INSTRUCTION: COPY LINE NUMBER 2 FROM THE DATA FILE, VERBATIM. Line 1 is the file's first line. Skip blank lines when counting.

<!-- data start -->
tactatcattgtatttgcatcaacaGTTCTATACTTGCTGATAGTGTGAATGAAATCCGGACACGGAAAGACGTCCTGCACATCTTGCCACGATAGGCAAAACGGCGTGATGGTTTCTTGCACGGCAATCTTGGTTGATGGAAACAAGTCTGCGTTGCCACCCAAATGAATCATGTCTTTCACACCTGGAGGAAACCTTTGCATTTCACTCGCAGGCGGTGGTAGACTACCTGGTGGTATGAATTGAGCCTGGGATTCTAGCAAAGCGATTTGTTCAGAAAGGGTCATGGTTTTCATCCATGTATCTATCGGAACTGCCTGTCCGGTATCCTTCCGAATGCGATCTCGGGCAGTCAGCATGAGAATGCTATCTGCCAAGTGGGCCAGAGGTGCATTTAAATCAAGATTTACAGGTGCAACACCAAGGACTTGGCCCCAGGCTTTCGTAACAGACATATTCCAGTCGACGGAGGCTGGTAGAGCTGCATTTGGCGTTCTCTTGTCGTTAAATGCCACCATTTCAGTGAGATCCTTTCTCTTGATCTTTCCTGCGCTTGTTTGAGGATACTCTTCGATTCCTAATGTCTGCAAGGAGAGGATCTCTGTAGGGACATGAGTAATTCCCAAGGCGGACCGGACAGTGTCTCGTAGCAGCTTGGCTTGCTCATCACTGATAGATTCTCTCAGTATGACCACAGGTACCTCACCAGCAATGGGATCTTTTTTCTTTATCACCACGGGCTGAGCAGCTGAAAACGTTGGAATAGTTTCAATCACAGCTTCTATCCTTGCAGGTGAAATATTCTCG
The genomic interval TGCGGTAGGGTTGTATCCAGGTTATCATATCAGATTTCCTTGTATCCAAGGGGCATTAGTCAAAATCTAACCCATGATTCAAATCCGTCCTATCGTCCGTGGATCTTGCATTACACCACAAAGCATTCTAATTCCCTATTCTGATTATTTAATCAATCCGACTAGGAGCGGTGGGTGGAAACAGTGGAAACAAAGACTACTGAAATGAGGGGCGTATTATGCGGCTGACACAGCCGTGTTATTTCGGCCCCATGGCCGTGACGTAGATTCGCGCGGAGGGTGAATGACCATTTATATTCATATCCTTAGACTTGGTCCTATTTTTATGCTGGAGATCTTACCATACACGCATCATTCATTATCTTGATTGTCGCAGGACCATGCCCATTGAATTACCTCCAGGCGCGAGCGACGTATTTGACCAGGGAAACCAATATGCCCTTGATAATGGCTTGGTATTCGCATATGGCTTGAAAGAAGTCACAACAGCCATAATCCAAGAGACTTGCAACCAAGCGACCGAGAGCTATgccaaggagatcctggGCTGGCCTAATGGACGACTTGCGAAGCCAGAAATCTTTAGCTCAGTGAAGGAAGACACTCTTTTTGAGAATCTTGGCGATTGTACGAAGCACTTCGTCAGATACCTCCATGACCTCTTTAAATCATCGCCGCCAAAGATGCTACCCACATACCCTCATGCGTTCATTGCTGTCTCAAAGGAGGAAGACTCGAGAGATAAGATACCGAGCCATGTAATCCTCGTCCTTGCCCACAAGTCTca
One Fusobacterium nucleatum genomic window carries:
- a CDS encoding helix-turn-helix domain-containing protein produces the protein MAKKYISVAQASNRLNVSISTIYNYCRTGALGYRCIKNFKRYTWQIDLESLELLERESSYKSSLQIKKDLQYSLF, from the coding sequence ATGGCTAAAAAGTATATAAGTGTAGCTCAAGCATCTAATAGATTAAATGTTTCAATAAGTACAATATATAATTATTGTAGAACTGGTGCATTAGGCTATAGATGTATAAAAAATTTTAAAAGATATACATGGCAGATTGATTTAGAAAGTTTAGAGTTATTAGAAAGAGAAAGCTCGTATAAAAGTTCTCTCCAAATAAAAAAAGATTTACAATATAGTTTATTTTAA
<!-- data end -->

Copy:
The genomic interval TGCGGTAGGGTTGTATCCAGGTTATCATATCAGATTTCCTTGTATCCAAGGGGCATTAGTCAAAATCTAACCCATGATTCAAATCCGTCCTATCGTCCGTGGATCTTGCATTACACCACAAAGCATTCTAATTCCCTATTCTGATTATTTAATCAATCCGACTAGGAGCGGTGGGTGGAAACAGTGGAAACAAAGACTACTGAAATGAGGGGCGTATTATGCGGCTGACACAGCCGTGTTATTTCGGCCCCATGGCCGTGACGTAGATTCGCGCGGAGGGTGAATGACCATTTATATTCATATCCTTAGACTTGGTCCTATTTTTATGCTGGAGATCTTACCATACACGCATCATTCATTATCTTGATTGTCGCAGGACCATGCCCATTGAATTACCTCCAGGCGCGAGCGACGTATTTGACCAGGGAAACCAATATGCCCTTGATAATGGCTTGGTATTCGCATATGGCTTGAAAGAAGTCACAACAGCCATAATCCAAGAGACTTGCAACCAAGCGACCGAGAGCTATgccaaggagatcctggGCTGGCCTAATGGACGACTTGCGAAGCCAGAAATCTTTAGCTCAGTGAAGGAAGACACTCTTTTTGAGAATCTTGGCGATTGTACGAAGCACTTCGTCAGATACCTCCATGACCTCTTTAAATCATCGCCGCCAAAGATGCTACCCACATACCCTCATGCGTTCATTGCTGTCTCAAAGGAGGAAGACTCGAGAGATAAGATACCGAGCCATGTAATCCTCGTCCTTGCCCACAAGTCTca